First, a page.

Any discussion of Sanibel's history must include its first inhabitants, the Calusa. To honor the Calusa and their culture, the Sanibel Historical Village will hold Calusa Day on March 26 during regular hours, 10 a.m. to 4 p.m.
A number of activities are planned, including fun for the children. Museum volunteers and Calusa experts Susan Schmidt (in the morning) and Bonnie Frankel (in the afternoon) will talk with visitors in the museum's Calusa Room in the Rutland House. This room contains artifacts, shell tools, and a diorama showing how the Calusa lived. They created small villages and worked with natural resources (shells and native wood) to build their homes and, later, shell mounds. They most likely numbered in the many thousands from what is now Charlotte Harbor, to the Keys, and the east and west coasts of Southern Florida.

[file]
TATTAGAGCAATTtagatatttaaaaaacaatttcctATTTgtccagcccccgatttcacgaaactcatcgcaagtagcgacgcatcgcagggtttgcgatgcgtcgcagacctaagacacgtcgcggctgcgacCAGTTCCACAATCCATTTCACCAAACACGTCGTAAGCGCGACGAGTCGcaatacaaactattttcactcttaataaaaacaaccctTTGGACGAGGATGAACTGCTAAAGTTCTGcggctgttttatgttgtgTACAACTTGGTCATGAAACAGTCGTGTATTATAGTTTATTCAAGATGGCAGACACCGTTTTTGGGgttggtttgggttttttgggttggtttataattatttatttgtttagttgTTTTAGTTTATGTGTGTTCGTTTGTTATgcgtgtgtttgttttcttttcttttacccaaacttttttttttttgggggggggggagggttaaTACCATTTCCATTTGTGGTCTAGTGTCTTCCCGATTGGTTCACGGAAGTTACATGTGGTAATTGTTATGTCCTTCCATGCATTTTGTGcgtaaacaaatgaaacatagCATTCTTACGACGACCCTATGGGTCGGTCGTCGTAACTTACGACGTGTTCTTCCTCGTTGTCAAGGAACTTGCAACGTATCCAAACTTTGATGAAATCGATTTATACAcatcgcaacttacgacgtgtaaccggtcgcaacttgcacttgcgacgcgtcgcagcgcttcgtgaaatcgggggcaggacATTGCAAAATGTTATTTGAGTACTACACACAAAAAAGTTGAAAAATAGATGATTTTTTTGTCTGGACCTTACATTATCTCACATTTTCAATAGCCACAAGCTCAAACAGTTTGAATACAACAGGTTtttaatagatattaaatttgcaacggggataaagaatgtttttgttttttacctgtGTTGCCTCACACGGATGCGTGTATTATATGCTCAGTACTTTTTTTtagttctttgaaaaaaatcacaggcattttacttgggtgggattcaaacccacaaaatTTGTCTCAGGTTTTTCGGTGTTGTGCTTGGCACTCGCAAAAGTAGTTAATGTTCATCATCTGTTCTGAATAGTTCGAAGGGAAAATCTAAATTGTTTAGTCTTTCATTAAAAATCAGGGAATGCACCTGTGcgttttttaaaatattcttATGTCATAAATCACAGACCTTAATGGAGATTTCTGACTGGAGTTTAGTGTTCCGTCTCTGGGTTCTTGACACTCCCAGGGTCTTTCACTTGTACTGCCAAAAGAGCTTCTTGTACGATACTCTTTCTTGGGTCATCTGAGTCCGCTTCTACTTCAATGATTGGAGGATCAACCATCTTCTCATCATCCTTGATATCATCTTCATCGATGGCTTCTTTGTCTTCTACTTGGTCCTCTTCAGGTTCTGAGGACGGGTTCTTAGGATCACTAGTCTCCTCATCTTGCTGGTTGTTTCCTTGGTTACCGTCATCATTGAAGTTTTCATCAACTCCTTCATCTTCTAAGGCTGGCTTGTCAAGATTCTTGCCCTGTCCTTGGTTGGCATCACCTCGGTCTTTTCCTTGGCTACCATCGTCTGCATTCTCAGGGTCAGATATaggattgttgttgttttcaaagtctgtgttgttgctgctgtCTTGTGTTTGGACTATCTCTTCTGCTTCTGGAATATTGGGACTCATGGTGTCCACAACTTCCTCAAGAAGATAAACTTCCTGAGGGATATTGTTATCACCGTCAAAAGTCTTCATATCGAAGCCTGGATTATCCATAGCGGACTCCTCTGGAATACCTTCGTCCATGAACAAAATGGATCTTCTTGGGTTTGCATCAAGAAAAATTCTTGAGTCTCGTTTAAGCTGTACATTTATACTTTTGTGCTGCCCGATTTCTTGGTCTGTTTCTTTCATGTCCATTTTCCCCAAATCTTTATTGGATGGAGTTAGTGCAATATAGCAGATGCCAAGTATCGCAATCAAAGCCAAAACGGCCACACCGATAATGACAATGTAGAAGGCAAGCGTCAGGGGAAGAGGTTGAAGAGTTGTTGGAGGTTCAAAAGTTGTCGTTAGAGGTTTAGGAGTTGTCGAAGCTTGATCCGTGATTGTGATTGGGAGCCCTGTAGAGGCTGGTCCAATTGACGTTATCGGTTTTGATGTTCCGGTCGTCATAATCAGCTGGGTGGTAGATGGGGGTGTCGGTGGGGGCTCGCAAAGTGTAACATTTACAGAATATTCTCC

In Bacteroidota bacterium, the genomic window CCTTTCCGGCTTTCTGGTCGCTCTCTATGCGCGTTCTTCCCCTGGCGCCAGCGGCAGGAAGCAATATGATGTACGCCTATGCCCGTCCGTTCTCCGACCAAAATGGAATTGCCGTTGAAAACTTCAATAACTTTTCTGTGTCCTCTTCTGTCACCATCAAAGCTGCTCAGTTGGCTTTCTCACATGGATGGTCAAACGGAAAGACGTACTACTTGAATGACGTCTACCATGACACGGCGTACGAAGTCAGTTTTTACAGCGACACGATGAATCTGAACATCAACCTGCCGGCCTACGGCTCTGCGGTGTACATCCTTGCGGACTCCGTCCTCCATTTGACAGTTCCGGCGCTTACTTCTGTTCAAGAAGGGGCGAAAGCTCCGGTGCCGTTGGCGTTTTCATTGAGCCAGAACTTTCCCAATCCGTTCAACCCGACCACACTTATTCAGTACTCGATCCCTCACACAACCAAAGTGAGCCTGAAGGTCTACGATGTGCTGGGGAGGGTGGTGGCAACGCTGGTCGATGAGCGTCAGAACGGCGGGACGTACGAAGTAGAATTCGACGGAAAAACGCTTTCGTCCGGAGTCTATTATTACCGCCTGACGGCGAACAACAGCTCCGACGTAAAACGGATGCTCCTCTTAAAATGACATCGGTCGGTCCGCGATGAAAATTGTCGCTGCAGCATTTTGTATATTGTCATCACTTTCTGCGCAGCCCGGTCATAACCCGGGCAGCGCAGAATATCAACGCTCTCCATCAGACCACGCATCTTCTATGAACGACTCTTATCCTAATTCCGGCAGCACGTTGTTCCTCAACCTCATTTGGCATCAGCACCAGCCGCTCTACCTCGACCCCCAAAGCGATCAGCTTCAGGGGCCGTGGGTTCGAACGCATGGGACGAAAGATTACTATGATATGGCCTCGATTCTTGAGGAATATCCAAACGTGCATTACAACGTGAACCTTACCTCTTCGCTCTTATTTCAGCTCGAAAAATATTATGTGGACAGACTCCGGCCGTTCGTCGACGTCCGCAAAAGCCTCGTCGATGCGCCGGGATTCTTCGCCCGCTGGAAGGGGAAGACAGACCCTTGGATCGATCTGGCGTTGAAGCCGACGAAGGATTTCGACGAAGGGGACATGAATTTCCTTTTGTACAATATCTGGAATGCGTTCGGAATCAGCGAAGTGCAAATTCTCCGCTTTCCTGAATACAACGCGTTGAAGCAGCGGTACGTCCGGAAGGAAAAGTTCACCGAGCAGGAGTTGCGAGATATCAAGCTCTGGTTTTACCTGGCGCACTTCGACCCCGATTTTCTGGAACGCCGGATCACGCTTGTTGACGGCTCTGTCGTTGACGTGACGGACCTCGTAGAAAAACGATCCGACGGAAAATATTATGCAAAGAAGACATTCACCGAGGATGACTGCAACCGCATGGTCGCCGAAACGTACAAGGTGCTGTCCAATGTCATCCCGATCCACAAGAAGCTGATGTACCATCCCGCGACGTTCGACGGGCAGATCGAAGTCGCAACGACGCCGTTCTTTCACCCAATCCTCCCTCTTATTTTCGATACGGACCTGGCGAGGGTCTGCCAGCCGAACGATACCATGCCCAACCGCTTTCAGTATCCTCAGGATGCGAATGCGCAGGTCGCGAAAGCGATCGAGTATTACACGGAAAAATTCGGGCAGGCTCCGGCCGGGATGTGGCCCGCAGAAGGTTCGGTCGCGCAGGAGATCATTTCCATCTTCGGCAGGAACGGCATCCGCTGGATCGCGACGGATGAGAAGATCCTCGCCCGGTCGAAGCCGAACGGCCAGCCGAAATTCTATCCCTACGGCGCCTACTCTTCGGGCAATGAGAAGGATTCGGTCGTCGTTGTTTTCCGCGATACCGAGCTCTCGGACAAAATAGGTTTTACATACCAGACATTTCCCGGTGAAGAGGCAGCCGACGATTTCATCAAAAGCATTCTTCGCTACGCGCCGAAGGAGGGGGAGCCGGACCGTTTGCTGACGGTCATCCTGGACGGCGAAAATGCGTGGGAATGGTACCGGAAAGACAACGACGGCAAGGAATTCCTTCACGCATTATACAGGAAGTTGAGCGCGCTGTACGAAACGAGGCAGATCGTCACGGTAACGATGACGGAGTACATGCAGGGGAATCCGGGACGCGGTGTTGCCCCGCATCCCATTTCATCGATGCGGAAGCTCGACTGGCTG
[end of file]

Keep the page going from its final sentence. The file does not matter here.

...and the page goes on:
Karen Nelson, Calusa enthusiast and communications coordinator for the Sanibel-Captiva Conservation Foundation, will speak at approximately 2:45 p.m. Her topic is the "Calusa/Spanish Interaction in the mid-1500s." Most of the known information about the Calusa comes from Spanish records of that time.
Museum volunteers and Calusa experts Bonnie Frankel and Susan Schmidt. PHOTO PROVIDED.
The Calusa eventually died first at the hands of Spanish explorers, and later of European illnesses, leaving behind shell mounds, skeletons, bones, wood carvings and pottery shards.
For information, call 472-4648 during business hours or visit sanibelmuseum.org.